“The church authorities can never defeat a truly grassroots movement of the faithful. We, the GLBT insurgents, never need to win, we just have to continue to fight. In fighting against us, the hierarchy is fighting its own people, which thwarts its stated purpose of proclaiming the Gospel, and creating the Reign of God. They will never win as long as we continue our efforts. The harder they fight us, the more they alienate the Catholic faithful and reveal themselves as hypocrites.”

Quite so.




From my own experience, I draw a different analogy.  Growing up in South Africa, the first 25 years of my life coincided with the relentless extension of apartheid repression into many areas of life.  In 1976, the Soweto youth revolt began a new phase of popular resistance.  Increasingly, the state attempted to counter with increasingly harsh security legislation and military control, but this was simply met with further resistance.  As years passed, it became obvious that real power was being transferred from the official apparatus of the state to the unofficial popular leaders in the townships. One after another, bits and pieces of apartheid legislation fell into abeyance as they were ignored or publicly flouted in passive resistance, until these laws were gradually repealed.  When the formal political transformation began in 1990, this was not out of the generosity of the government wanting to change, but out of simple realism – the recognition that political reality had indeed changed already, and there was a need to adjust to the new circumstances.

In “The pain and the endgame”, one of James Alison’s many insightful observations was that as a consequence of the bludgeoning we gay and lesbian Catholics have received, we have become highly sensitive to small slights, while tending to lose sight of the signs of progress. So let us take stock of current progress (not specifically on LGBT issues here, but more generally).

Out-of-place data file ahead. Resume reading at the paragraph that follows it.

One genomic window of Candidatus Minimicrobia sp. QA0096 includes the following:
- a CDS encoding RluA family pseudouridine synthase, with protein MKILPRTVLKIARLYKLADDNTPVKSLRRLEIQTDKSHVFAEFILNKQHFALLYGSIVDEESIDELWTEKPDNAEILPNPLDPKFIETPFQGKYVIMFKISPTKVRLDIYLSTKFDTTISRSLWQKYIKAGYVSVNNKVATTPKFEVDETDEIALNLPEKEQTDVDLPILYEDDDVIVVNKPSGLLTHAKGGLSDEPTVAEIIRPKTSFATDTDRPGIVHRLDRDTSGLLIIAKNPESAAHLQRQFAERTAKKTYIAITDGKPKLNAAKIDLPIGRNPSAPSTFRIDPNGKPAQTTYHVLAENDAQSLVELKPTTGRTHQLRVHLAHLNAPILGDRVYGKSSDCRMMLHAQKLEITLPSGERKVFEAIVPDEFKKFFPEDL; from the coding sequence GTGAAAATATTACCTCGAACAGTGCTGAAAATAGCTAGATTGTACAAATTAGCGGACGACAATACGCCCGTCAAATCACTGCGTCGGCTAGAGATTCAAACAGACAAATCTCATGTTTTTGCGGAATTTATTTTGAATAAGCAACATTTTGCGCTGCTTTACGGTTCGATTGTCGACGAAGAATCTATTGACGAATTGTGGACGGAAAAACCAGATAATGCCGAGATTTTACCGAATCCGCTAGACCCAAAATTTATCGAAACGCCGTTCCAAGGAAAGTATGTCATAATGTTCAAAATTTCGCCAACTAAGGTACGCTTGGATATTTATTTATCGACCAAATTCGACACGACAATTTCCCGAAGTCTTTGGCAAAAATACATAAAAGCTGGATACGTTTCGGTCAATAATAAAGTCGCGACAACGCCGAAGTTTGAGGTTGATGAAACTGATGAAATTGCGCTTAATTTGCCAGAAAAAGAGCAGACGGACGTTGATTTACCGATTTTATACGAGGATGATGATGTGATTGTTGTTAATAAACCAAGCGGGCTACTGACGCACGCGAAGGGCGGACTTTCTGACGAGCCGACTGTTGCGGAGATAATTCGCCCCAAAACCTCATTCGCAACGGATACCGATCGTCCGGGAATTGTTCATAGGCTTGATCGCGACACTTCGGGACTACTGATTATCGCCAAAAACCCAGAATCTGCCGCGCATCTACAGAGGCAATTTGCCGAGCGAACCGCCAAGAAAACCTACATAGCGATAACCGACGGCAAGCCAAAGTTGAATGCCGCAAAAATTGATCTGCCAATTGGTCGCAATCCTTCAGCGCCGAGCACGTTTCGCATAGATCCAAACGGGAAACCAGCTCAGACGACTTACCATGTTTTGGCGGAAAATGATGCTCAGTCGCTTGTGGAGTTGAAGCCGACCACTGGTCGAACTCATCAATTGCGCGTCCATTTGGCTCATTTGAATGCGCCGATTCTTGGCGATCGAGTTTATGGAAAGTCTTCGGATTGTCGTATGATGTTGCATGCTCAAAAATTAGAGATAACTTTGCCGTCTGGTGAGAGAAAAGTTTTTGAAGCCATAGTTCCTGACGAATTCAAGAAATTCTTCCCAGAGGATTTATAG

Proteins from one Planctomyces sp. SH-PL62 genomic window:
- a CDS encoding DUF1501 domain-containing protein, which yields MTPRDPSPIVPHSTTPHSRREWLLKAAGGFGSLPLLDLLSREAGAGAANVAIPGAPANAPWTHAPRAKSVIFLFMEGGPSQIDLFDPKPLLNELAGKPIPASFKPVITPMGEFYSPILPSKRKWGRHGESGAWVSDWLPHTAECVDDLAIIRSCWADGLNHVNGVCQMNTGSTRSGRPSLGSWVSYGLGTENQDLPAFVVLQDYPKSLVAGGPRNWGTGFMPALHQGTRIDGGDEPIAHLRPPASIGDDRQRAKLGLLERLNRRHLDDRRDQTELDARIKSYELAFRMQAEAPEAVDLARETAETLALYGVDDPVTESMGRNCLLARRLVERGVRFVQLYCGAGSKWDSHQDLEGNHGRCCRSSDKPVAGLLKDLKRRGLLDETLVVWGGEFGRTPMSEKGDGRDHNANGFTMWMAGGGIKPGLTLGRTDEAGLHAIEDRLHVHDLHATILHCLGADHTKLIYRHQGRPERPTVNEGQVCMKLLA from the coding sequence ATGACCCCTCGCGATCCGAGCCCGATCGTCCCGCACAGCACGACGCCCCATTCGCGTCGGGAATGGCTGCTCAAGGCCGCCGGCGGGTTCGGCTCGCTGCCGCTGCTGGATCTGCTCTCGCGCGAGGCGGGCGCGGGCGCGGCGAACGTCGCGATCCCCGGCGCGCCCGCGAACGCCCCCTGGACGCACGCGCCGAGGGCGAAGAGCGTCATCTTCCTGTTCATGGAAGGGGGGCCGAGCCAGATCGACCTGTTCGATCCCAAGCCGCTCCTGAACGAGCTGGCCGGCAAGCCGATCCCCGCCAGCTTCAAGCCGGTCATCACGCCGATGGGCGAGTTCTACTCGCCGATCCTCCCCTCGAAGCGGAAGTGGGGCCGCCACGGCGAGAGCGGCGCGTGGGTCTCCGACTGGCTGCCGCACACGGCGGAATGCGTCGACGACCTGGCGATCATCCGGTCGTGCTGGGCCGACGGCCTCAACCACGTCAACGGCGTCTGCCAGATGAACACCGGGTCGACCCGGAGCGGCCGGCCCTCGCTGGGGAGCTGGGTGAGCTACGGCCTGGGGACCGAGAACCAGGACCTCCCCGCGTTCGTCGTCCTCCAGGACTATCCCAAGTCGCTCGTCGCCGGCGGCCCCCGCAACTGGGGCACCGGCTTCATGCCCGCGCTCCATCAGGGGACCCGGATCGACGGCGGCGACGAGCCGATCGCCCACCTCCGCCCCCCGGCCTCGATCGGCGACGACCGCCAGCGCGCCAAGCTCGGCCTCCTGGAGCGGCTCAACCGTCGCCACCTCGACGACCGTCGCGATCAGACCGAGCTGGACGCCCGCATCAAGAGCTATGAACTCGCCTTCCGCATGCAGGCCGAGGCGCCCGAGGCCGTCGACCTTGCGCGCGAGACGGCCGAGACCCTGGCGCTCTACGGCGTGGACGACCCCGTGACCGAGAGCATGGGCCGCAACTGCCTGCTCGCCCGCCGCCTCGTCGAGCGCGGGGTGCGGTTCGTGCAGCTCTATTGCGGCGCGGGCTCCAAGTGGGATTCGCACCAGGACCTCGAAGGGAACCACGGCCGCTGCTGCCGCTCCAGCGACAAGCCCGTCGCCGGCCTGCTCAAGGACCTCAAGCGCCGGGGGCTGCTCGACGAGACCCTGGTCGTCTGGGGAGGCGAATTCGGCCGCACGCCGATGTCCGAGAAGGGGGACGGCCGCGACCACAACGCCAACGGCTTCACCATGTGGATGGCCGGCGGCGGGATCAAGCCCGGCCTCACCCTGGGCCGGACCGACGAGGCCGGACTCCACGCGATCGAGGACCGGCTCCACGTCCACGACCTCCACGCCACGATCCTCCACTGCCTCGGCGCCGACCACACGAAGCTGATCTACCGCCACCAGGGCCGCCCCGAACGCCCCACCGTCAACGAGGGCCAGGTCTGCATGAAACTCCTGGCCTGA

Whatever the stance of the Vatican on sexual issues, it is a common observation that at the local level, Catholic parishes and individual priests are far more tolerant and understanding of nonconformists (e.g. to contraception, to divorcees, or to young adults in sexual relationships before marriage) than they used to be.

At senior levels of the hierarchy, the fuss over SSPX, and over earlier controversies, saw unprecedented levels of public criticism from the ranks of the bishops.

Despite official insistence that the topics of married priests and women priests are off-limits, in practice such discussion is becoming widespread, even encouraged, in some national churches.

Despite vigorous opposition, the womenpriests movement is growing, and attracting willing congregations. At the Spirit of St Stephen’s, parishioners are doing it for themselves – just as the Netherlands’ Dominican order is actively recommending. And the full body of Asian bishops is insisting on continuing to implement the empowerment of the laity, and of local churches, as promised by Vatican II. This degree of resistance, public criticism, and non-compliance would have been unimaginable before the Council.

In lamenting the incomplete implementation of the council’s intentions, the failure of the laity themselves to accept fully the responsibilities they were offered, and current attempts to undermine the reforms, we lose sight of one crucial fact: The empowerment that was put into effect, cannot be undone. To switch from Hans Christian Anderson with whom I headlined this post to the Arabian Nights, the genie has been let out of the bottle, and cannot now be forced back.